Multiple NASA Drones Fly on Their Own Beyond the Reach and Control of Humans

One of the ALTA 8 drones flown by NASA 6 photos
Photo: NASA/Bowman
ALTA dronesALTA dronesALTA drones flying for NASAALTA dronesALTA drones
Unseen to the naked eye on account of all the hype surrounding electric cars and other advances in the transportation industry, air taxis are slowly making their way into our lives, and we'll probably awaken to the sight of countless such contraptions flying in the skies of our cities.
Already a number of companies, including some highly respected ones, have joined this train, and are working on VTOLs and other kinds of aircraft meant specifically for urban air transportation, including the ones that are meant to fly themselves.

The challenges seem not to lie with the aircraft themselves but with making them an integral part of the busy city airports without endangering the current state of affairs. And this is where NASA steps in.

The space agency has been working for a long time on trying to find the best ways of making VTOLs, including autonomous ones, safe to operate in crowded environments. And a major step in the right direction seems to have been taken recently.

A team from the agency's Langley Research Center announced this week that it flew multiple drones beyond the visual line of sight in fully autonomous mode, and nothing bad happened. Beyond line of sight technically means there was no human around to observe what the drones were doing, so the machines were all on their own.

NASA does not say how many of these machines were involved in the test. We do know there were of the ALTA 8 variety, drones produced by a company called Freefly Systems.

The machines had to take a planned route, but they handled the course autonomously, with no human intervention. They took off, avoided each other and other obstacles during the procedure, flew their route, and ultimately landed with no incidents.

The drones were running a software suite capable of handling airspace comms, flight path management, and avoidance maneuvers.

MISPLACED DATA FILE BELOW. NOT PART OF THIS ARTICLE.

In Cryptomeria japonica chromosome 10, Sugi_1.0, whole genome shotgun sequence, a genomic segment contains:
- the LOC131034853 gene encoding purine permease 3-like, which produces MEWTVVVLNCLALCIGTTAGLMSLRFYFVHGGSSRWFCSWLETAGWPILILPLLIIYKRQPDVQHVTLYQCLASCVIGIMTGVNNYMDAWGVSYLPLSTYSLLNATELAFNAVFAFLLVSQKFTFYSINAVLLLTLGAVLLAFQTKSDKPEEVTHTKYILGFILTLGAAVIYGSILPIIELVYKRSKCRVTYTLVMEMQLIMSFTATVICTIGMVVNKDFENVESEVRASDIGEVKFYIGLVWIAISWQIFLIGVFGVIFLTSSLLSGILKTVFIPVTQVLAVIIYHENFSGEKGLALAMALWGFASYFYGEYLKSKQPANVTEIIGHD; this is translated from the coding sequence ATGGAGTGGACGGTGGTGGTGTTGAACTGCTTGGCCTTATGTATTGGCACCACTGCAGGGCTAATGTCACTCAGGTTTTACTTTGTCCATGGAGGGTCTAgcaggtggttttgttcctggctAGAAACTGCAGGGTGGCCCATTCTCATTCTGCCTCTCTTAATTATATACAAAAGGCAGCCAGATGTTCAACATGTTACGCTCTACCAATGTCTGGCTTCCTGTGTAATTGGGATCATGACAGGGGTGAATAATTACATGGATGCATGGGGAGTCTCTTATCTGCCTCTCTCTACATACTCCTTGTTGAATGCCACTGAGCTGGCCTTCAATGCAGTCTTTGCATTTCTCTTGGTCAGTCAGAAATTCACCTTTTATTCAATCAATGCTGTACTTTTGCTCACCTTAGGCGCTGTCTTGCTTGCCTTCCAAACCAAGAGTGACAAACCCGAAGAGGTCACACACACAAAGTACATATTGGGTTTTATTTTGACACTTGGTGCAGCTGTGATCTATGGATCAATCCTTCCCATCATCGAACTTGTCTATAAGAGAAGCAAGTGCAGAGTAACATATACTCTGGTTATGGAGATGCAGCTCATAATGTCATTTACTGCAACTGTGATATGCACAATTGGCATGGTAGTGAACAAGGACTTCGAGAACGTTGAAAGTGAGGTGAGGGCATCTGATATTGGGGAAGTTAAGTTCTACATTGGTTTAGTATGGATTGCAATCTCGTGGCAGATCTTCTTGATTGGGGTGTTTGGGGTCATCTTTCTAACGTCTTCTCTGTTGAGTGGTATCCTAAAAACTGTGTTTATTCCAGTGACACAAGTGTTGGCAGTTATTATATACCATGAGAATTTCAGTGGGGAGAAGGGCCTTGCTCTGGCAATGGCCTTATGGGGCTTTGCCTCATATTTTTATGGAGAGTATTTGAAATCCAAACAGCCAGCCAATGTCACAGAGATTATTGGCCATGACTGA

The avoidance part of the test was handled by a system called Integrated Configurable Architecture for Reliable Operations of Unmanned Systems (ICAROURS). It's a detect-and-avoid software that helps the drones stay clear of traffic in their area.

The machines looked at the ground below with a tech called Safe2Ditch, which gives it the ability to decide where it is safe to land in case of an emergency.

The tests were conducted in a controlled environment, at the Langley City Environment for Testing Autonomous Integrated Navigation test range, but still required approval from the Federal Aviation Administration (FAA) to be conducted.

NASA is conducting these tests as it plans to see how air taxis, no matter the shape they will take, will be safely incorporated in areas with high volumes of air traffic. All the findings and all the technologies developed during this research, including the ones of this recent test, are meant to be shared with the industry and public.
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Editor's note: Gallery shows the ALTA X drone.

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About the author: Daniel Patrascu
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Daniel loves writing (or so he claims), and he uses this skill to offer readers a "behind the scenes" look at the automotive industry. He also enjoys talking about space exploration and robots, because in his view the only way forward for humanity is away from this planet, in metal bodies.
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